My church’s young adult ministry says that it’s for those who are “married without kids or single.” As a single dad, I really appreciate the word order in that phrase. Had they gone with “single or married without kids,” the idea that the prepositional phrase “without kids” might apply to the adjective “single” would have left me wondering if I was invited.
Since my divorce, I’ve had to work a little harder to figure out where I fit in. During the divorce, I joined a small group at my church full of married people. I was, I think, the eleventh wheel in that small group. But I was a dad, so we had that in common. More importantly, those five Christian couples let God use them to minister to me during a very hard time. I’ll always be thankful for their love and support.
Being the eleventh wheel got old, however, so I started looking for a new set of friends.
According to the “married without kids or single” rule, I qualified for the young adult ministry, so I gave it a shot. We have some amazing young adults at my church, but, frankly, they were a little too young for me. Most were in their mid-to-late 20s, and that’s a season of life I left behind a long time ago. After ten years of marriage, two kids, and a divorce, I really didn’t have much in common with a 25-year-old just finding his or her feet in life.
I joined a small group just for single parents at my church. It’s hard to describe how much more comfortable I was with this group than with my previous small groups. I wasn’t the guy with kids who’s (strangely) not married anymore. I wasn’t the single guy with (that’s odd) kids. I was just a single parent like everyone else in the room. It’s not that people in those other groups looked down on me for being a single dad. No, they were super nice. It’s just they didn’t always get me. Kind of like I don’t always get Canadians.
As refreshing as it was to be among other single parents, it wasn’t a perfect match. Three of the group members had kids graduating from high school that spring. My oldest was wrapping up first grade. I had found my people, but they were all from the year 2022.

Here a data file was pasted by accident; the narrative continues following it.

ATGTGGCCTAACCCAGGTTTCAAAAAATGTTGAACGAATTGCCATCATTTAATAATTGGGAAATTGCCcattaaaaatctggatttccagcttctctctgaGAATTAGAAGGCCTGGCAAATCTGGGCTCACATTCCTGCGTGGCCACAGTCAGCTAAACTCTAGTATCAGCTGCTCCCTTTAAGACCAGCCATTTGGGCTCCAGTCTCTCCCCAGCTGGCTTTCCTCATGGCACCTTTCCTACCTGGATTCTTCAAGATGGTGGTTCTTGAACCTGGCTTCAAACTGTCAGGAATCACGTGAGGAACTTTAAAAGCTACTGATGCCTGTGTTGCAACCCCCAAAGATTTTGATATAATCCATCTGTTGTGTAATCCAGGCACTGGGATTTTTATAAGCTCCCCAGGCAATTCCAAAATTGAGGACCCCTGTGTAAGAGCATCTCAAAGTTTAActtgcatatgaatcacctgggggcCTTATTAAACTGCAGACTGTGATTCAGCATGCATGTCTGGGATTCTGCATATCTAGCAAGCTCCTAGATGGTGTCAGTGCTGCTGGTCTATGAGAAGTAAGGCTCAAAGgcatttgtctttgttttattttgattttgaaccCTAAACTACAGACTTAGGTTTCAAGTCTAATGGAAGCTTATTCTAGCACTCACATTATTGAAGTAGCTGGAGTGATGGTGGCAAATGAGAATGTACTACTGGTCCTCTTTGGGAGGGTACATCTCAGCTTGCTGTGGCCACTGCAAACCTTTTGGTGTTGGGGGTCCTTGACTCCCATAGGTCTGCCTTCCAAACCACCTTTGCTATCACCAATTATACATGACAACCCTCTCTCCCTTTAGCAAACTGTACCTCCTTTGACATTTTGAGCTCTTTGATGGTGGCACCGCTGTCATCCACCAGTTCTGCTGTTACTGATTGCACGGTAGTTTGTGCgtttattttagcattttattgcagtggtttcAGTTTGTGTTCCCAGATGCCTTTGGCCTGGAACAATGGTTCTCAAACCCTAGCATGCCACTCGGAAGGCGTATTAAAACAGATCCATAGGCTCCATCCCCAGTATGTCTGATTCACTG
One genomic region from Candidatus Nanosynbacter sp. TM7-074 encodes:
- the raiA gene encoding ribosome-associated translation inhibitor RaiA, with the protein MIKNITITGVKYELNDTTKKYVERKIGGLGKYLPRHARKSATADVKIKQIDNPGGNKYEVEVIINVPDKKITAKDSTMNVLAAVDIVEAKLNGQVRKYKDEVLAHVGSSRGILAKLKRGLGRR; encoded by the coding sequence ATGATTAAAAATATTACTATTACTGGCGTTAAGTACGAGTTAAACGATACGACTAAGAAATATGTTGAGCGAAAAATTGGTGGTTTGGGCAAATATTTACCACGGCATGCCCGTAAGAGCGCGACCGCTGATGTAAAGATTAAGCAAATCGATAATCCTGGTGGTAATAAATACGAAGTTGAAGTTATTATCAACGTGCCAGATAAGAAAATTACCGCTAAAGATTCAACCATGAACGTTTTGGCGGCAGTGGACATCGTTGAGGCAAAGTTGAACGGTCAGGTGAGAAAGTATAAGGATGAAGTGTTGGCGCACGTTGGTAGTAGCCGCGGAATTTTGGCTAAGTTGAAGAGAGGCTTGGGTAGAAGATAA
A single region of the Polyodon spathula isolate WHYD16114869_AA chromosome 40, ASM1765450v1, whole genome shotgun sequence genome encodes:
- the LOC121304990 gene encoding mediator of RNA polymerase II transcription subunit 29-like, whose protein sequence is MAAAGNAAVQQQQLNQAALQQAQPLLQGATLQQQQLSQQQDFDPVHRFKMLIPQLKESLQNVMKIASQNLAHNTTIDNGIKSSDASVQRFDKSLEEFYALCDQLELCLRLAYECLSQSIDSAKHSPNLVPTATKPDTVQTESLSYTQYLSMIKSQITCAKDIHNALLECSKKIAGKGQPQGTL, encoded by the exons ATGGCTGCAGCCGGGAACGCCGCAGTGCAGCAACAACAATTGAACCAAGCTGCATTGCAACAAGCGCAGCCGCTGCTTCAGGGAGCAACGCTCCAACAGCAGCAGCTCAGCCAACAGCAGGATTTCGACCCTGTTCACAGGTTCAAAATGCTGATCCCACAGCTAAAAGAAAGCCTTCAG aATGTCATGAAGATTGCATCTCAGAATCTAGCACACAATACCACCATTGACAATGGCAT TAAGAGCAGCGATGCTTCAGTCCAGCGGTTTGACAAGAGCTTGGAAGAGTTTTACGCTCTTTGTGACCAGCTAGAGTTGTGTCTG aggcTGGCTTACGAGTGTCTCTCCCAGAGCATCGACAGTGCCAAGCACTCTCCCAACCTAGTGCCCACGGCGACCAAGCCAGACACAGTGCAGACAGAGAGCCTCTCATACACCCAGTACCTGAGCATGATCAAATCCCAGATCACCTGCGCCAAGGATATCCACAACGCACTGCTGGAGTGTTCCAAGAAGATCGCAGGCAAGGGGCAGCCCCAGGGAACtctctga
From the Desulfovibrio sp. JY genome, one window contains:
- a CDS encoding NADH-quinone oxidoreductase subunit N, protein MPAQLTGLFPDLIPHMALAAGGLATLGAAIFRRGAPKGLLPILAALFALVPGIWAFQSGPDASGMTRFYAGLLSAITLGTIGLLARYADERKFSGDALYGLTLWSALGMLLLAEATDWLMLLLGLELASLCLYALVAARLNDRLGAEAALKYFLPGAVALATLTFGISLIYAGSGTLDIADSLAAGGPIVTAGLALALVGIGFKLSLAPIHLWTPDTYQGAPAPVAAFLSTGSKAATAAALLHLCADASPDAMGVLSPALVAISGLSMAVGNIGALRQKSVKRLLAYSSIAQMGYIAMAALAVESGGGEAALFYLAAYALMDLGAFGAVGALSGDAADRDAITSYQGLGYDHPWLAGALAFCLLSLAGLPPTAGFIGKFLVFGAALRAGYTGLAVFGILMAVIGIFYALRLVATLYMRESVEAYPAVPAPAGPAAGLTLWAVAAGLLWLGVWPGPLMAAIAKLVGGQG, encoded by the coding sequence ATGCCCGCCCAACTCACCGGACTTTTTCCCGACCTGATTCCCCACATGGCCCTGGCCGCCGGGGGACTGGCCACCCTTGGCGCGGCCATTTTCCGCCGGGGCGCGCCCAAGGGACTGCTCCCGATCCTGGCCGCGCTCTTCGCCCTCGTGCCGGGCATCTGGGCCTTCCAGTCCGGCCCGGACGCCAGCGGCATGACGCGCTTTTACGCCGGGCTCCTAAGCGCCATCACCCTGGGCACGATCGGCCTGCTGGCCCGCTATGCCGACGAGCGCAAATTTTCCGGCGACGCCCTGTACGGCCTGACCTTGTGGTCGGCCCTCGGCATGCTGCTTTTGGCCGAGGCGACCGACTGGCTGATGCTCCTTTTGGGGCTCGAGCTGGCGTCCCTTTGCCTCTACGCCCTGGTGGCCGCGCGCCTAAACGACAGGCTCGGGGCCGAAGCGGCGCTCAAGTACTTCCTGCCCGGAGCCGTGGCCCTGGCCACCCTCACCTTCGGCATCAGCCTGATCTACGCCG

I’m single. I’m a parent. I’m in my 30s. When I look around my community, I don’t see other people who fit that profile. It seems I’m too young to be divorced. I know the statistics: One in two marriages will end in divorce. But my married friends are still married. I like to joke that I’m just an early adopter. Humor helps, but it doesn’t keep me from feeling like the odd man out everywhere I go.
What has God taught me through all this not-fitting-in?
I may be president, vice president, secretary, and treasurer of the single-dads-in-their-30s club at my church, but I can’t let that keep me from finding community. I have to be open to friendships with people who aren’t quite like me. But don’t we all? Isn’t the idea of a perfect peer group a pipe dream? Sure, it’s great when we meet people who have something in common with us, but there are always differences to figure out—and embrace.
I recently met another single dad in his 30s, one who goes to a different church. Finally, someone just like me! Except that he travels the competitive dirt bike circuit each week, racing his bike and preaching to the other racers on Sunday mornings. Seriously, the dude is a dirt bike preacher.
Let me go on record and say that there’s nothing in my life that would lead you to believe I am a dirt bike preacher. But you know what? I’ve learned a lot from my new friend, about living a Christian life and about being a dad.
“Many parts, but one body,” right? It’s not always easy to build relationships across differences, but it’s what God has called us and equipped us to do.
If you know someone who is struggling to find his/her place in the church, will you email them this post to encourage them?